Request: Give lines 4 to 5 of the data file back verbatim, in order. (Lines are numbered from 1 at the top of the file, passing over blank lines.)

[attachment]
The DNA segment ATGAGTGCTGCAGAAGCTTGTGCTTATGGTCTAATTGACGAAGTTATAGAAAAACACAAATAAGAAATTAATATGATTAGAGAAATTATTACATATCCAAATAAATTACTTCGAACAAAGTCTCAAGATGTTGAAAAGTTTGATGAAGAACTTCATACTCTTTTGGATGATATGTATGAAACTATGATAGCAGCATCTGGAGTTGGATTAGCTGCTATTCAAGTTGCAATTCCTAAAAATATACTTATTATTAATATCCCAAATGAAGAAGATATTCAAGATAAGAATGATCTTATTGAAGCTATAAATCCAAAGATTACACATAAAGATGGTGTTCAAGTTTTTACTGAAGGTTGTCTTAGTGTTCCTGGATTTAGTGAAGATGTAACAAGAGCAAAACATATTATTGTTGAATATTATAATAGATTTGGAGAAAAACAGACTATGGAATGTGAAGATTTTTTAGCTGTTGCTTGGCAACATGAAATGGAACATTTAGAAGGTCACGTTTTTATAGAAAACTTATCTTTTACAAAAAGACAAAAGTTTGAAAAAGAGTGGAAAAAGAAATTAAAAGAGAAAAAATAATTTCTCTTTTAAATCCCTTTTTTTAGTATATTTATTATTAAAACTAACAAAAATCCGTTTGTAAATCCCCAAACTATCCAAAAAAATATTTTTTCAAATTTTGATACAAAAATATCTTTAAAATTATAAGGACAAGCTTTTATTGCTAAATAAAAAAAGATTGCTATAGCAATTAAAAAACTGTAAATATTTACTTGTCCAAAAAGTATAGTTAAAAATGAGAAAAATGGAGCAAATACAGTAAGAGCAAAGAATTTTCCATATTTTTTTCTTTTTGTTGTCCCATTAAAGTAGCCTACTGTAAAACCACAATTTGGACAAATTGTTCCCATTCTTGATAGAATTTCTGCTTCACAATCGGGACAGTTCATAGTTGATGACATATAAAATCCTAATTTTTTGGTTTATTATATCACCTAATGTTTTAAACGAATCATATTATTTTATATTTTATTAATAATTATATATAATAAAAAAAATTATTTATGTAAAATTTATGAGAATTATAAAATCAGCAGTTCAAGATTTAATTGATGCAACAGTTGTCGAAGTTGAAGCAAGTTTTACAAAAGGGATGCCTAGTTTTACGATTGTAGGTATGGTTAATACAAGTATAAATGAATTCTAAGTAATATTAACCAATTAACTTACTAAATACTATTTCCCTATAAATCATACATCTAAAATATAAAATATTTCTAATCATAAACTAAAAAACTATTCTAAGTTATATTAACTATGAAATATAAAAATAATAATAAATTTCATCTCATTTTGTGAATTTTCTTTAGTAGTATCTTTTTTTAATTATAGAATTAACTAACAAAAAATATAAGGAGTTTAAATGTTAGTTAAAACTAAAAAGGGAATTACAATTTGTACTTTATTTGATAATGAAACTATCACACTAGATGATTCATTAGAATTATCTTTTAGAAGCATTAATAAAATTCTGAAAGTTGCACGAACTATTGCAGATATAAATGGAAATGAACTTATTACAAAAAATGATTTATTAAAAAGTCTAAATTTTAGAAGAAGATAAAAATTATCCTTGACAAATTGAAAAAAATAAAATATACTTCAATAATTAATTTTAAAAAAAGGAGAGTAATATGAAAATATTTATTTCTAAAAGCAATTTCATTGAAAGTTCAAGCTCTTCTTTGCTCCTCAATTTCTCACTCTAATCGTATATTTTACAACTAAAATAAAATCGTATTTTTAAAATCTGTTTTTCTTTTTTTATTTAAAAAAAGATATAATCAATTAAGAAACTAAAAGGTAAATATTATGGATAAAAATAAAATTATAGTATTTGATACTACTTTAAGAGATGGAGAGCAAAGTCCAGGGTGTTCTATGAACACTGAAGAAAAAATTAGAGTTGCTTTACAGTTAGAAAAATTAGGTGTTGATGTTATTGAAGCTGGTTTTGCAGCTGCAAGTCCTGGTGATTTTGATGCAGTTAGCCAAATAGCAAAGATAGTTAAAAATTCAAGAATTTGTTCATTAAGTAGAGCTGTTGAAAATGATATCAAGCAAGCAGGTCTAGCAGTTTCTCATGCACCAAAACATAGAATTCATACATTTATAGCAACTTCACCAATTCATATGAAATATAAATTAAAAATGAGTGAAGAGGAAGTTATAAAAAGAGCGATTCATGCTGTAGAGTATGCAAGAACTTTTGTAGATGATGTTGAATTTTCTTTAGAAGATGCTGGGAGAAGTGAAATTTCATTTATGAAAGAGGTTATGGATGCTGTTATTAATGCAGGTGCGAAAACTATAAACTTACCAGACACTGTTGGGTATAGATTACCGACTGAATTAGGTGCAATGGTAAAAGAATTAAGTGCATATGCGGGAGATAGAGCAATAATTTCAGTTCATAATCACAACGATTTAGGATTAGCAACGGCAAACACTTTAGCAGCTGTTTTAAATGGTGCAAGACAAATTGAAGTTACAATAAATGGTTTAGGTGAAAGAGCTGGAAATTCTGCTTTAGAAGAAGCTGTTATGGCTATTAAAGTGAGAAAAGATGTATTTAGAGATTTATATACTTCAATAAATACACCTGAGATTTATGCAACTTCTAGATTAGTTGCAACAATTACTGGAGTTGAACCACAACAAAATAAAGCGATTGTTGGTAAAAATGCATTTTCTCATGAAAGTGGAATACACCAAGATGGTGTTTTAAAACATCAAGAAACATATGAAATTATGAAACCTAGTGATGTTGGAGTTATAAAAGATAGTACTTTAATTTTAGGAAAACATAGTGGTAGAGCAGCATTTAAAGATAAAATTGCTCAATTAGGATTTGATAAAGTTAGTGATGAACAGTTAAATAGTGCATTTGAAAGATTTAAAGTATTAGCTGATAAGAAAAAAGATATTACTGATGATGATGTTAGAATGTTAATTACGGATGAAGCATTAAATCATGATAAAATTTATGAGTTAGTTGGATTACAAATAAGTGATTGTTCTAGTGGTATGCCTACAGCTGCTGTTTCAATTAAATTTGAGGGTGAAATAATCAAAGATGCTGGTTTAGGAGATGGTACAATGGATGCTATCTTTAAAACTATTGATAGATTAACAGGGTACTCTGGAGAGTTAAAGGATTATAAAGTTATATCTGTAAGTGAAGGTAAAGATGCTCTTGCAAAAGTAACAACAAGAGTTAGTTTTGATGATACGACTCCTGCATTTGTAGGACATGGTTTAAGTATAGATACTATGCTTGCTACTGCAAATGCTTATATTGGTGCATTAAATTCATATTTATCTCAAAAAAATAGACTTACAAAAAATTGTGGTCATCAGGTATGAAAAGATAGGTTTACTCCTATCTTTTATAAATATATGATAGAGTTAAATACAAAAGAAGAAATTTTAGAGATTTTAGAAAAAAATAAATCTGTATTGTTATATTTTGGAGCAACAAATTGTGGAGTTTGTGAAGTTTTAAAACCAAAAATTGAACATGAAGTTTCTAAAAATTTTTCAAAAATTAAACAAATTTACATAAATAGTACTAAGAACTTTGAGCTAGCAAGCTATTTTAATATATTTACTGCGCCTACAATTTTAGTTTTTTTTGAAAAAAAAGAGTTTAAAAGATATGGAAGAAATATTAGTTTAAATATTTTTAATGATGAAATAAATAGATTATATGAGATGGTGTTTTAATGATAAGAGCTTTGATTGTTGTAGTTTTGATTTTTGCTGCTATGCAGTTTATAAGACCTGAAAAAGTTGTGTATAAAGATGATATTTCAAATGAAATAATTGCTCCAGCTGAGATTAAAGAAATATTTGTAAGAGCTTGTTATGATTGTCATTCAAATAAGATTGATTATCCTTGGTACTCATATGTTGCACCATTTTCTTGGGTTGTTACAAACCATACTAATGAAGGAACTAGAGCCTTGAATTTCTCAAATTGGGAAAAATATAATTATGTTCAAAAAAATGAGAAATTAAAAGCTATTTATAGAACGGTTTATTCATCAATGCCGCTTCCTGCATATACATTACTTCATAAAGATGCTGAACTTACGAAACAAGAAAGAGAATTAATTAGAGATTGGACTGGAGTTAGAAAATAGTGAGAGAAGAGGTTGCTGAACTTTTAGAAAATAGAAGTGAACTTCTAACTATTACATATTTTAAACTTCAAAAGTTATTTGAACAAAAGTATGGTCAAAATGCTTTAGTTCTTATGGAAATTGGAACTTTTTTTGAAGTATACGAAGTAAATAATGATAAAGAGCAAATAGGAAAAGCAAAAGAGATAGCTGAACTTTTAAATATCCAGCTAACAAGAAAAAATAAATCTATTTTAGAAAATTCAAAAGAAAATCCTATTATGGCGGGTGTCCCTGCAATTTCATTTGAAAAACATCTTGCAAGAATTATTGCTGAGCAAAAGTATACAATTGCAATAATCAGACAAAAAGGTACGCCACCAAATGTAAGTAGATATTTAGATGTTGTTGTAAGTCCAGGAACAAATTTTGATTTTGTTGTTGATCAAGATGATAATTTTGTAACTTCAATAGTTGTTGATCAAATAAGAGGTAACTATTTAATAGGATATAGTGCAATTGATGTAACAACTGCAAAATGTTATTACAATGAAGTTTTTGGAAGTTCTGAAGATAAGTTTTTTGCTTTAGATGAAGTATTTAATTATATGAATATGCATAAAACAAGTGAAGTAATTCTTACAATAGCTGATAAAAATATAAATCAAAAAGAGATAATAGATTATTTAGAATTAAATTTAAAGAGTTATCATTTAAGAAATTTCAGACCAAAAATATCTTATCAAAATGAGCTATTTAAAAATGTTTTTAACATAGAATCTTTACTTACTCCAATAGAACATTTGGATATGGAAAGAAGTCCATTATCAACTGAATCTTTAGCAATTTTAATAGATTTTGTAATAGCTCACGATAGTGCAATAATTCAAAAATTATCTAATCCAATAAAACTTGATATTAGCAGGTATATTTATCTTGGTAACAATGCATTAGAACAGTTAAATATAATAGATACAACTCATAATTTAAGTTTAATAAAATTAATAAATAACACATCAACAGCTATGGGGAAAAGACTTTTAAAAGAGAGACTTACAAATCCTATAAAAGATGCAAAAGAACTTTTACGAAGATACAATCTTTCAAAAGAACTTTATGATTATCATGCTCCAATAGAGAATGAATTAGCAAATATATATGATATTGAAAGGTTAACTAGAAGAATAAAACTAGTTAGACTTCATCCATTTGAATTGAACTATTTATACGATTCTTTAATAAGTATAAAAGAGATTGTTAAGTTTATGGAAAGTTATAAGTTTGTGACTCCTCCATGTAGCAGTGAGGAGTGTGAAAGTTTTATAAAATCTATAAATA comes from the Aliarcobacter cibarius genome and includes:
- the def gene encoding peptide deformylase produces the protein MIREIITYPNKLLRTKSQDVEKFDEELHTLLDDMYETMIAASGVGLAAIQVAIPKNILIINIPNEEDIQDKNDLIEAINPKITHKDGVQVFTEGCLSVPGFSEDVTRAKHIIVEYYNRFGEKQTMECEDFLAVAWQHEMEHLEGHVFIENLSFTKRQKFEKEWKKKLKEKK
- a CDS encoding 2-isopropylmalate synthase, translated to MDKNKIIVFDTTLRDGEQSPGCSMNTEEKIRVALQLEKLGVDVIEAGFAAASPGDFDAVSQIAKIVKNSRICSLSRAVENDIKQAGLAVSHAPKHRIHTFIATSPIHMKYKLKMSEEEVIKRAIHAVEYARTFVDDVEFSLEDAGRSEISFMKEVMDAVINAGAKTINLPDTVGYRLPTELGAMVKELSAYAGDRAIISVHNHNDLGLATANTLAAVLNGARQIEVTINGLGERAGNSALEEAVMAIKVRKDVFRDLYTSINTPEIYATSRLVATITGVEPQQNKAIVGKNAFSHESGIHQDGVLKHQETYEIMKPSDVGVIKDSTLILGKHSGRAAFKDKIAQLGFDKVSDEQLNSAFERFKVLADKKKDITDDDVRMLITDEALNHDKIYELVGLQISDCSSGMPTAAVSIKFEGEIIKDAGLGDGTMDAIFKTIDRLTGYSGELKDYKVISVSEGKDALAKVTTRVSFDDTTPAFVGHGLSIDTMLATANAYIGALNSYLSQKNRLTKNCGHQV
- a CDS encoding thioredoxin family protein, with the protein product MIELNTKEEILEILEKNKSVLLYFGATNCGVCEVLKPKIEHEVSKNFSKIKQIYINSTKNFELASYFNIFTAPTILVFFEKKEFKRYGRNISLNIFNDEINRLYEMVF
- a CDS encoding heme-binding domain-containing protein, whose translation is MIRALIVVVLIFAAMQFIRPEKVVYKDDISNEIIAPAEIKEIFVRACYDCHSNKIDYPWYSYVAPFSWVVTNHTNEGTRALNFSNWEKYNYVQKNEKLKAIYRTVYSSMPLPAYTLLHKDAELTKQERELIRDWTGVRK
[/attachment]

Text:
- a CDS encoding thioredoxin family protein, with the protein product MIELNTKEEILEILEKNKSVLLYFGATNCGVCEVLKPKIEHEVSKNFSKIKQIYINSTKNFELASYFNIFTAPTILVFFEKKEFKRYGRNISLNIFNDEINRLYEMVF
- a CDS encoding heme-binding domain-containing protein, whose translation is MIRALIVVVLIFAAMQFIRPEKVVYKDDISNEIIAPAEIKEIFVRACYDCHSNKIDYPWYSYVAPFSWVVTNHTNEGTRALNFSNWEKYNYVQKNEKLKAIYRTVYSSMPLPAYTLLHKDAELTKQERELIRDWTGVRK